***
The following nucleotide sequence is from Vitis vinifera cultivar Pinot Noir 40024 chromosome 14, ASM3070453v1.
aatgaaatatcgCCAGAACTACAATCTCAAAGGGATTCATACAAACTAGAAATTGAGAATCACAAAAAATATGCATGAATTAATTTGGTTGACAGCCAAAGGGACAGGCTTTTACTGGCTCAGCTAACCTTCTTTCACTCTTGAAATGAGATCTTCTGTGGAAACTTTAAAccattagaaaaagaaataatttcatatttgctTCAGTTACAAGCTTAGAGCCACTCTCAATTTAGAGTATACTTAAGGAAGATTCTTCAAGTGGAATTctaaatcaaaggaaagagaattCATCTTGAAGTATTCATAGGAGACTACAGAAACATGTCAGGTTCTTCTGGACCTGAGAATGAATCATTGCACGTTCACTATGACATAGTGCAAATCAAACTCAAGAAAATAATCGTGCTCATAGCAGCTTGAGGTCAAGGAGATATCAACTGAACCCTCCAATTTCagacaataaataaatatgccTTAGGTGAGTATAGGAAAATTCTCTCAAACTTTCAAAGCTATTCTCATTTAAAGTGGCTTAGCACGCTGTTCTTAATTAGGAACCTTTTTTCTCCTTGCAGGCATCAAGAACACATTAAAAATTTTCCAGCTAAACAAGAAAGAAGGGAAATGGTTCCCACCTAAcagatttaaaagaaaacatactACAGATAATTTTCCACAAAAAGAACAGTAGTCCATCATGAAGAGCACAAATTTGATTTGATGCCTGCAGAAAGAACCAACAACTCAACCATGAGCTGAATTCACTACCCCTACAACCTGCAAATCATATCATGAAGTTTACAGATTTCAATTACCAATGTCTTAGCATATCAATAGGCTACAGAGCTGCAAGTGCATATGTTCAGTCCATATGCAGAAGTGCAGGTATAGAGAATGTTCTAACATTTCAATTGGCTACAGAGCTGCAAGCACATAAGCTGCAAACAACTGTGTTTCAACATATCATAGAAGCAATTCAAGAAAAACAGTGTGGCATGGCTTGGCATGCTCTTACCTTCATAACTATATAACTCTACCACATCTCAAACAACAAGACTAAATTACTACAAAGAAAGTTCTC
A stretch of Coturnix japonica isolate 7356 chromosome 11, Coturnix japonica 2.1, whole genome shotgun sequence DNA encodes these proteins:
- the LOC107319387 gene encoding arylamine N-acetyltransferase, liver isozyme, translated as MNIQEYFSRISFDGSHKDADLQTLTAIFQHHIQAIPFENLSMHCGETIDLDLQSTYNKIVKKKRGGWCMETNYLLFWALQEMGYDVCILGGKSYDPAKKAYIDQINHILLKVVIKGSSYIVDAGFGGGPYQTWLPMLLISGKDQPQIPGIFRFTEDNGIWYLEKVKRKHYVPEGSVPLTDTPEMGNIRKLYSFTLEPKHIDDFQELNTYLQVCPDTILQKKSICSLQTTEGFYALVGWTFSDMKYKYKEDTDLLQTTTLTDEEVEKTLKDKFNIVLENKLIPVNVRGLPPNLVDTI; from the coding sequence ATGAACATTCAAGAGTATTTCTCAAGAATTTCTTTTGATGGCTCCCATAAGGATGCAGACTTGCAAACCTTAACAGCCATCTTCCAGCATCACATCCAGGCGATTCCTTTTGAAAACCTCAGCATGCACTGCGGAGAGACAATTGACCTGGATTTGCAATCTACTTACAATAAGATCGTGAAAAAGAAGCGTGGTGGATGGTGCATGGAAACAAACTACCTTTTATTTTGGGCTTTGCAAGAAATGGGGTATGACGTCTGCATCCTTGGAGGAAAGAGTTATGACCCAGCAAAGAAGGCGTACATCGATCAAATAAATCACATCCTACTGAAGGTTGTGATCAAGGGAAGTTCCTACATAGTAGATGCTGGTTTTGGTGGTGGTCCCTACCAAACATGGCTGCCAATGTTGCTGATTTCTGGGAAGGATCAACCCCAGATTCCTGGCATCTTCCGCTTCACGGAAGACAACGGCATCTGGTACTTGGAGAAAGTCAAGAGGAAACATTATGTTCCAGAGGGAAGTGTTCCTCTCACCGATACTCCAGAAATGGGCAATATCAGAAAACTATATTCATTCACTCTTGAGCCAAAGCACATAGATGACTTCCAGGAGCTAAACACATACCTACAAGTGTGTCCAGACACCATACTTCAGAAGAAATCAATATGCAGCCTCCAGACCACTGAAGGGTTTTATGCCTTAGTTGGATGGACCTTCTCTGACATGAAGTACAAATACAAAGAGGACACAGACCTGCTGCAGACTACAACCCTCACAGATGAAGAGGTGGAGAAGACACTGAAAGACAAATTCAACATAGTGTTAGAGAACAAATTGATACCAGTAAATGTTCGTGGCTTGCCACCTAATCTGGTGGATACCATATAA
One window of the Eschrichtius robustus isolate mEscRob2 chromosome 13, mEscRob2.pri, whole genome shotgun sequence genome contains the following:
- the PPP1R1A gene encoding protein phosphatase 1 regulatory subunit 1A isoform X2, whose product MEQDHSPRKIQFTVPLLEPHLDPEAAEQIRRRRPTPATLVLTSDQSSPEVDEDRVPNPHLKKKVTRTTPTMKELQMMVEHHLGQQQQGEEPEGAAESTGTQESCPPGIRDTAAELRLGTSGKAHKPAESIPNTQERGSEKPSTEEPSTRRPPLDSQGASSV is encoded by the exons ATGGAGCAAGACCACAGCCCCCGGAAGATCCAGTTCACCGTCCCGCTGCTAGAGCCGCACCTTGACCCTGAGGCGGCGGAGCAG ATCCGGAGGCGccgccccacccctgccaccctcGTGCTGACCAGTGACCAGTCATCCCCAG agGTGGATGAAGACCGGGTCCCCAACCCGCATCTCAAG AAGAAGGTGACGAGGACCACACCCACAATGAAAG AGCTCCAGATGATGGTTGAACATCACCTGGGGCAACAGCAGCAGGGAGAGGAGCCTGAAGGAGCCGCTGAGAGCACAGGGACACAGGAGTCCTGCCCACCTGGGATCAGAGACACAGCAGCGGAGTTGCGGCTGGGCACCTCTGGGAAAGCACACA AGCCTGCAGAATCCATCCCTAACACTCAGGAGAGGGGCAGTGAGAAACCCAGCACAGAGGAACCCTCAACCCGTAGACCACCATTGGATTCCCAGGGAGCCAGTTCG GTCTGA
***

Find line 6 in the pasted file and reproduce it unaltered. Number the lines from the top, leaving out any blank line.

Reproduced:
- the PPP1R1A gene encoding protein phosphatase 1 regulatory subunit 1A isoform X2, whose product MEQDHSPRKIQFTVPLLEPHLDPEAAEQIRRRRPTPATLVLTSDQSSPEVDEDRVPNPHLKKKVTRTTPTMKELQMMVEHHLGQQQQGEEPEGAAESTGTQESCPPGIRDTAAELRLGTSGKAHKPAESIPNTQERGSEKPSTEEPSTRRPPLDSQGASSV is encoded by the exons ATGGAGCAAGACCACAGCCCCCGGAAGATCCAGTTCACCGTCCCGCTGCTAGAGCCGCACCTTGACCCTGAGGCGGCGGAGCAG ATCCGGAGGCGccgccccacccctgccaccctcGTGCTGACCAGTGACCAGTCATCCCCAG agGTGGATGAAGACCGGGTCCCCAACCCGCATCTCAAG AAGAAGGTGACGAGGACCACACCCACAATGAAAG AGCTCCAGATGATGGTTGAACATCACCTGGGGCAACAGCAGCAGGGAGAGGAGCCTGAAGGAGCCGCTGAGAGCACAGGGACACAGGAGTCCTGCCCACCTGGGATCAGAGACACAGCAGCGGAGTTGCGGCTGGGCACCTCTGGGAAAGCACACA AGCCTGCAGAATCCATCCCTAACACTCAGGAGAGGGGCAGTGAGAAACCCAGCACAGAGGAACCCTCAACCCGTAGACCACCATTGGATTCCCAGGGAGCCAGTTCG GTCTGA